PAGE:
Last February Space Adventures made a big push to develop a suborbital spacecraft that would compete with Virgin Galactic, Rocketplane, and others in the suborbital space tourism arena. The Explorer vehicle would be based on a vehicle designed by Myasishchev Design Bureau in Russia to compete for the Ansari X Prize; the Russian space agency Roskosmos would be involved as well as Prodea, the company founded by Amir, Anousheh, and Hamir Ansari. Around the same time as this announcement Space Adventures also announced that it was involved in spaceport development efforts in the UAE and Singapore. Those announcements, along with Space Adventures’ track record in orbital space tourism, immediately put the company among the leading contenders to develop a successful suborbital space tourism business.
Since those announcements, though, there has been virtually no news about the effort coming out of Space Adventures and its partners. In an article published online on Friday, Flight International reports that those plans “hang in the balance”, following the completion of a feasibility study that had been in the works for months. Space Adventures will make a decision to proceed or not in the next couple of months, according to the article, but Roskosmos has already indicated that they are no longer involved with the effort.
My own angle on this: I spoke very briefly with Anousheh Ansari about this when she attended the FAA’s Commercial Space Transportation Conference last month. Her keynote address focused completely on her trip to the ISS, with no mention of any suborbital plans, so I asked her about it during one of the breaks. (To her credit, she didn’t leave after giving her speech, but in fact stayed the entire day, and could be seen leafing through some of the reports distributed at the conference during the sessions.) She said that the feasibility studies were ongoing, and that Prodea had not made a decision whether and how to proceed, nor did she give a timetable for any decisionmaking.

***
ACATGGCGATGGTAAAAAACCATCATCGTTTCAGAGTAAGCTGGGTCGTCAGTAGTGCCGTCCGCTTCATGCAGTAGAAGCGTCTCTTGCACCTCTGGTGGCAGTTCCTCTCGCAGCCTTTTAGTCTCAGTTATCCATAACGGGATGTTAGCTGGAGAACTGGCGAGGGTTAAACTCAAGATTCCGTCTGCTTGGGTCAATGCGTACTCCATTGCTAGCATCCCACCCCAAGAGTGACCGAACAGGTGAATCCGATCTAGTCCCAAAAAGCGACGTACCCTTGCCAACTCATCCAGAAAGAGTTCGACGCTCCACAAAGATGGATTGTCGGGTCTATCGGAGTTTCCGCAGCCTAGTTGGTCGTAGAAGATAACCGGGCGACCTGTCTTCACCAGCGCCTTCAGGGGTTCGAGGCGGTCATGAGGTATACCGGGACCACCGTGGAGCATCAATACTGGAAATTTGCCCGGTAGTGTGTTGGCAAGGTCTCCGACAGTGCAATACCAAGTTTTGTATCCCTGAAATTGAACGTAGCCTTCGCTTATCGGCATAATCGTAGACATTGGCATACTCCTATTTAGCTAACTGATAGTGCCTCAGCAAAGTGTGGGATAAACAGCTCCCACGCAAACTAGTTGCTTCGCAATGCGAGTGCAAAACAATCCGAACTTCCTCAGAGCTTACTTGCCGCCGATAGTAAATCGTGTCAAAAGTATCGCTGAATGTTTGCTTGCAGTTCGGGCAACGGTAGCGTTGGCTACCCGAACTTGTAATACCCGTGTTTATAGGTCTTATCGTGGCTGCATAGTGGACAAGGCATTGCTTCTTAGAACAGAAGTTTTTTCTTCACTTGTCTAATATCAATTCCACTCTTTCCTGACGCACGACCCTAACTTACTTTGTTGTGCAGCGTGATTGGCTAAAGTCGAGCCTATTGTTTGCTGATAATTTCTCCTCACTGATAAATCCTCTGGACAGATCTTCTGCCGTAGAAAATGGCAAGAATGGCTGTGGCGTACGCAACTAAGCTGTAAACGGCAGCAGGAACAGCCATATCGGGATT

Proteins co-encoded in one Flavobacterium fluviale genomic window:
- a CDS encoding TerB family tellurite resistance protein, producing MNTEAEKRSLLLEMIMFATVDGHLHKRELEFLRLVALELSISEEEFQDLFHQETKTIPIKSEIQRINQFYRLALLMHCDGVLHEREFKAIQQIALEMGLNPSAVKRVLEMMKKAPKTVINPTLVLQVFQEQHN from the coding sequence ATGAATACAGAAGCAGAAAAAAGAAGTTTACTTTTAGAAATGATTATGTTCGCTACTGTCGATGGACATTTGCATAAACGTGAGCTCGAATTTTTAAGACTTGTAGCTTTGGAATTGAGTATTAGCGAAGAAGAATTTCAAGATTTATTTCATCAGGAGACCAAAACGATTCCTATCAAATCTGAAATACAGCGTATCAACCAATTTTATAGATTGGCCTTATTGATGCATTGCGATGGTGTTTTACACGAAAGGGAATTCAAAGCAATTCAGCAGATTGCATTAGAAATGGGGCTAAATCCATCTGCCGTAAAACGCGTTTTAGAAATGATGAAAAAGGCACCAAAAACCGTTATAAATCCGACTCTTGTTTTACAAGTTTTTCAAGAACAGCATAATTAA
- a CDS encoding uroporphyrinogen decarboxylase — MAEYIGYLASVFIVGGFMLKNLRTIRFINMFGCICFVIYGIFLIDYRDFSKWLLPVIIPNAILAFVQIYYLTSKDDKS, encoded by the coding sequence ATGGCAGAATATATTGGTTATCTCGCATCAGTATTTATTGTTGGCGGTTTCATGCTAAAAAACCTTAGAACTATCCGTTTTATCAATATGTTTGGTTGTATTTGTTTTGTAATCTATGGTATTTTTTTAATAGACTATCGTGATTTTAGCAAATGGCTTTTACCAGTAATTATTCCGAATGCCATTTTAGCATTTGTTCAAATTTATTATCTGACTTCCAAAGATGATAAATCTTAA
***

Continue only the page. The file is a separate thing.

Space Adventures has a very strong brand in the space tourism field because of their work getting various clients to the ISS, so it would seem natural that they would also get involved in the suborbital field as well. It remains to be seen, though, whether they have the ability and interest in continuing with the development of a new vehicle, instead of perhaps partnering with one or more of the existing suborbital players (as they had previously indicated), helping shape the customer experience, selling tickets, and getting a cut of the revenues.